This week in Jerusalem 494546

Peggy Cidor’s round-up of city affairs

On Jerusalem Day last Wednesday, members of the Tag Meir movement presented flowers to passersby in the Old City’s Muslim Quarter (photo credit: YOSSI ZAMIR/TAG MEIR)
On Jerusalem Day last Wednesday, members of the Tag Meir movement presented flowers to passersby in the Old City’s Muslim Quarter
(photo credit: YOSSI ZAMIR/TAG MEIR)
For and against
While thousands of Israelis, locals and visitors from across the country and the world celebrated 50 years since the day IDF paratroops commander Motta Gur announced that the Temple Mount was in our hands, there were at least 50 Jews from the US who preferred to protest against the celebration gathered at the Damascus Gate.
They demonstrated together with some Palestinians to make their point against this special day. After a while, the group tried to prevent the police from shutting down shops along the path of the Flag Dance; four demonstrators were arrested. Meanwhile, a small group of Jewish merchants on the western side of the city decided to shut down their own businesses in solidarity with the shopkeepers on the eastern side ordered by the police to shut down.
But the center of attention was the growing number of Jerusalemites who celebrated in a march along the former railway line that has become Mesila Park, in a celebration of the reunification of the capital. They distanced themselves from the march through the Old City’s Muslim Quarter, which necessitated the temporary closure of Arab shops. Instead, a few dozen peace activists marched through the Muslim Quarter and down Salah a-Din Street and presented flowers to passersby.
Planning Beit Hakerem
Residents of Beit Hakerem who are strongly opposed to new plans for their neighborhood submitted a few weeks ago to the local planning committee have presented their detailed opposition to the plan. While committee chairman Deputy Mayor Meir Turgeman has already expressed his reservations regarding the plan, it is not clear whether there will be a totally new plan – as requested by the residents – or just a few changes that seem far from satisfying.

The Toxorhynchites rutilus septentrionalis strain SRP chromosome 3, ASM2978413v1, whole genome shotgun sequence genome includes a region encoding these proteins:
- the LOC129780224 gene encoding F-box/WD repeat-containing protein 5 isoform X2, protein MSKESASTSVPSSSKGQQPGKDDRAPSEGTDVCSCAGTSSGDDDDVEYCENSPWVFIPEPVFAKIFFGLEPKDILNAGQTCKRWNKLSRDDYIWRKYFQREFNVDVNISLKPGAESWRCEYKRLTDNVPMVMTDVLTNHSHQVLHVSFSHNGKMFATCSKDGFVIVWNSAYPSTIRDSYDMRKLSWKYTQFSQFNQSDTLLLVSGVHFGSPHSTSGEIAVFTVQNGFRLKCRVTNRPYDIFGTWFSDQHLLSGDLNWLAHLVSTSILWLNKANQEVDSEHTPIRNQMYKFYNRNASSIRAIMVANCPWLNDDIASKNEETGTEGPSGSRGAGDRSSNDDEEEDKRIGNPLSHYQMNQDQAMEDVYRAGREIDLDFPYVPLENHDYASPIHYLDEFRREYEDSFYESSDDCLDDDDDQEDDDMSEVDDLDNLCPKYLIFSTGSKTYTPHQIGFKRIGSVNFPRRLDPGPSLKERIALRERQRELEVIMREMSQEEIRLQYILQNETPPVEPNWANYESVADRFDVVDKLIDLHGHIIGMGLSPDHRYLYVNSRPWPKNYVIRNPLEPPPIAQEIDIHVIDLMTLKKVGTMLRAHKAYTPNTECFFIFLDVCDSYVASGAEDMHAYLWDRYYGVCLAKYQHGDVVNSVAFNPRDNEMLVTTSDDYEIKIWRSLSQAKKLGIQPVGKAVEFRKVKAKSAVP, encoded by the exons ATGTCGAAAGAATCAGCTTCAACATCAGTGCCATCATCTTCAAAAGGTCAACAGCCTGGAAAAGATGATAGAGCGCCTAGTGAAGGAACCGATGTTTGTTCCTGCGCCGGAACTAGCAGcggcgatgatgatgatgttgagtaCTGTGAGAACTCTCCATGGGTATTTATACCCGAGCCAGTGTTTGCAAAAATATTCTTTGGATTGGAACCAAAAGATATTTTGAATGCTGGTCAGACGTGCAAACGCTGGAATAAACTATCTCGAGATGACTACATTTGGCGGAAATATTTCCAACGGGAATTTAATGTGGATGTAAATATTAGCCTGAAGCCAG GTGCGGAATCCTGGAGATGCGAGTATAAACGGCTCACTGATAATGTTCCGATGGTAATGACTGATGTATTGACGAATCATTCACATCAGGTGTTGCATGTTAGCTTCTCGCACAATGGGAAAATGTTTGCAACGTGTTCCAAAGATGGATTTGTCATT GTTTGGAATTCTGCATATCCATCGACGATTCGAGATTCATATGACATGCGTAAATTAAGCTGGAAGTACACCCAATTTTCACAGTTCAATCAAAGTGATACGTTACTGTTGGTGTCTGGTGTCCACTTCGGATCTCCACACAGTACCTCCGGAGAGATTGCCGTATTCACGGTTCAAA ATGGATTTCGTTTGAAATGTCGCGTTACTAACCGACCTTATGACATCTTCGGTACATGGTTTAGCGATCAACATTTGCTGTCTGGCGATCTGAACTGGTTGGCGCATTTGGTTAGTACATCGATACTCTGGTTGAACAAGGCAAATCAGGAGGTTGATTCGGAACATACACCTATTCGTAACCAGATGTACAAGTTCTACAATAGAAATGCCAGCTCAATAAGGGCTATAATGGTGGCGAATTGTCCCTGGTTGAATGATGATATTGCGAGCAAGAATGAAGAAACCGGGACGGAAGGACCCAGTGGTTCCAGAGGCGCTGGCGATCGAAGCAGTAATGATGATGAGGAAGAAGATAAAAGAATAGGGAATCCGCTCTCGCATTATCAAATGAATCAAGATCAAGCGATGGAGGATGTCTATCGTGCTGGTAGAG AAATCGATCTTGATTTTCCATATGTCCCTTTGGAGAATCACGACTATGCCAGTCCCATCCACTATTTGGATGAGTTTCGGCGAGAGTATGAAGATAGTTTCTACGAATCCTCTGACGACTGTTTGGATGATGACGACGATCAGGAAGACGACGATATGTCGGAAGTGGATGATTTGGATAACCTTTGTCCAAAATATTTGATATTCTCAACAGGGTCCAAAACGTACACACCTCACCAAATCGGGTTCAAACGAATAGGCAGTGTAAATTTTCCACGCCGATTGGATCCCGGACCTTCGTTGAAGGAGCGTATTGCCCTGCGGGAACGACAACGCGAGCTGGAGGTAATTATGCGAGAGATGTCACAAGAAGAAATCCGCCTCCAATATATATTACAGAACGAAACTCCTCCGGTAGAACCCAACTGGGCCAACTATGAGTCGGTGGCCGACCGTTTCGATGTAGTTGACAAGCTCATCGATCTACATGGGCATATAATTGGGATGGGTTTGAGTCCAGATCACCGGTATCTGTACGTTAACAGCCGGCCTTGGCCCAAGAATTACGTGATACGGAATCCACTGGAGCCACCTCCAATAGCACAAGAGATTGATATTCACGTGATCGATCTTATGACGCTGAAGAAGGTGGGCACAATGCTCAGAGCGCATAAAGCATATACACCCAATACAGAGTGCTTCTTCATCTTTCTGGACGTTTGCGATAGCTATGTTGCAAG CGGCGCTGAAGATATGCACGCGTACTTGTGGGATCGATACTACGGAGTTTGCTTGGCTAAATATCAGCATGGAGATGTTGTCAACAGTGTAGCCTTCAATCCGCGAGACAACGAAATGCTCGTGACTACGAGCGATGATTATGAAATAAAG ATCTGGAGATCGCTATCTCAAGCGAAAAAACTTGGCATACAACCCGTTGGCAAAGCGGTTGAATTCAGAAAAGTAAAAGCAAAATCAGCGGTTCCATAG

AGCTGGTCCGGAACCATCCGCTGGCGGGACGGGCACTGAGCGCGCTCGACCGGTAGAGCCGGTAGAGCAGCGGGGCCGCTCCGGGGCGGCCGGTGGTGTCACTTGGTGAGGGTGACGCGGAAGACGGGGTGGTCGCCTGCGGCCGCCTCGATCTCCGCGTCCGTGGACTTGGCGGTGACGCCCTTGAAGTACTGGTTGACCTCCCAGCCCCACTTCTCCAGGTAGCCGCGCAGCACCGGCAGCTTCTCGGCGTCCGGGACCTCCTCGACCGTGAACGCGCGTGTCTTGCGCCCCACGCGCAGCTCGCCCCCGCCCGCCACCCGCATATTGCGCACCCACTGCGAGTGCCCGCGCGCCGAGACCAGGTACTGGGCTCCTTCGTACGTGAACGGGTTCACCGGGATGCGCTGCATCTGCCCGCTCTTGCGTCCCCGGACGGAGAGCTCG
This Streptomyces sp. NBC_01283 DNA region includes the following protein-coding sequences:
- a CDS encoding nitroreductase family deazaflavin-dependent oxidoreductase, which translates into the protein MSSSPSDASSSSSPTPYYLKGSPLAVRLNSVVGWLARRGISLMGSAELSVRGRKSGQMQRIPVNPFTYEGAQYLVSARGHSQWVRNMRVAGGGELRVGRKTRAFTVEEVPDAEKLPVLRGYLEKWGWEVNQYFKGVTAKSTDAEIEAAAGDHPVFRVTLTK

The committee is to meet on Tuesday, June 6 and, according to neighboring activists it might be a stormy one. Residents oppose not only the plan to add a few high-risers to the neighborhood, but the entire general plan, which they fear would change completely the quiet character of the neighborhood.
Jerusalem in San Diego
Another less expected aspect of the celebrations of the 50th anniversary of the reunification of Jerusalem could be found in The San Diego Jewish World, which published a long and detailed article on the changes undergone by the city since June 1967 accompanying a guided tour of the city led by Deputy Mayor Ofer Berkowitz. Writer Yoni Peres depicted the story of Jerusalem over the last 50 years through all its political, social, economic and security aspects.
Jewish readers in San Diego now know almost everything they need to know about the development of the city and the plans for the next 50 years. Most importantly, they can learn what Diaspora Jews can do to support these large plans – not only through donations, but first and foremost by visiting and spending time here.
Food for the soul
Artists House, one of Jerusalem’s most venerable art institutions (founded by Boris Shatz, who created the Bezalel Art Academy) is launching a series of exhibitions during this month. One that is raising attention is works of Peter Yaakov Meletz, recipient of the Meiron Sima Visual Arts Prize for this year. Meletz will guide visitors through his exhibition, called “Open Me a Gate,” and will give a gallery talk on Saturday, June 24, at noon in the upper gallery at Artist House.
Waiting for the train
Following the total helplessness of the Transportation Ministry and the municipality facing the refusal, thus far, of the CityPass company to reach an agreement on the financial aspects of the light rail line to Hadassah-University Hospital Medical Center in Ein Kerem, the Knesset is taking action. Earlier this week a special public meeting chaired by MK Israel Eichler announced that this situation cannot continue and urged the ministry and the municipality to find a quick solution.
The extension of the Red Line to Hadassah has been delayed for almost three years, mostly due to disagreement between the parties over the final cost of the project and, more specifically, whose responsibility it is. One of the results of this situation was the decision by Mayor Nir Barkat not to sign a new contract with the company for the additional lines of the light rail.
The last battle
The Israel Antiquities Authority has revealed some findings that indicate where the last battle for Jerusalem took place some 2,000 years ago. Ancient arrowheads and catapult stones were found in a dig financed by the City of David – Elad association, which established and runs the archeological park just below the Old City’s Dung Gate.
The findings reveal the path of a road where some of the most bitter battles during the destruction of the Temple occurred. These findings are on display, while the IAA plans to continue excavating the road for the next five years.